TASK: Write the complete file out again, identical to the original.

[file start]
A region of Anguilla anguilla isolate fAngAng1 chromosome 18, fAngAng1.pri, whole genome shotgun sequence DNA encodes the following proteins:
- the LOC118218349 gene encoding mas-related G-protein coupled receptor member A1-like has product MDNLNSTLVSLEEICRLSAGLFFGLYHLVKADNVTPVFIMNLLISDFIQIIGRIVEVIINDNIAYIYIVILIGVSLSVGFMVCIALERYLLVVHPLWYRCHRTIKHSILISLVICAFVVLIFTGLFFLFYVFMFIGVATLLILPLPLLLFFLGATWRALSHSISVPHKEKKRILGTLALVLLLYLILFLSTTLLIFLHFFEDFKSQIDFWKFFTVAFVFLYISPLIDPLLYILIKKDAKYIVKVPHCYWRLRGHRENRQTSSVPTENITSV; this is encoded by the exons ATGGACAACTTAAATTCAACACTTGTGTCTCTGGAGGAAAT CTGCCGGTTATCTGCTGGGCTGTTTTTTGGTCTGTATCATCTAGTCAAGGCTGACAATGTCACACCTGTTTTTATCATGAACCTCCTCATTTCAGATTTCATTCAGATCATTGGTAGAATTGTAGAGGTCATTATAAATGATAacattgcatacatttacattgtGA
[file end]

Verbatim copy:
A region of Anguilla anguilla isolate fAngAng1 chromosome 18, fAngAng1.pri, whole genome shotgun sequence DNA encodes the following proteins:
- the LOC118218349 gene encoding mas-related G-protein coupled receptor member A1-like has product MDNLNSTLVSLEEICRLSAGLFFGLYHLVKADNVTPVFIMNLLISDFIQIIGRIVEVIINDNIAYIYIVILIGVSLSVGFMVCIALERYLLVVHPLWYRCHRTIKHSILISLVICAFVVLIFTGLFFLFYVFMFIGVATLLILPLPLLLFFLGATWRALSHSISVPHKEKKRILGTLALVLLLYLILFLSTTLLIFLHFFEDFKSQIDFWKFFTVAFVFLYISPLIDPLLYILIKKDAKYIVKVPHCYWRLRGHRENRQTSSVPTENITSV; this is encoded by the exons ATGGACAACTTAAATTCAACACTTGTGTCTCTGGAGGAAAT CTGCCGGTTATCTGCTGGGCTGTTTTTTGGTCTGTATCATCTAGTCAAGGCTGACAATGTCACACCTGTTTTTATCATGAACCTCCTCATTTCAGATTTCATTCAGATCATTGGTAGAATTGTAGAGGTCATTATAAATGATAacattgcatacatttacattgtGA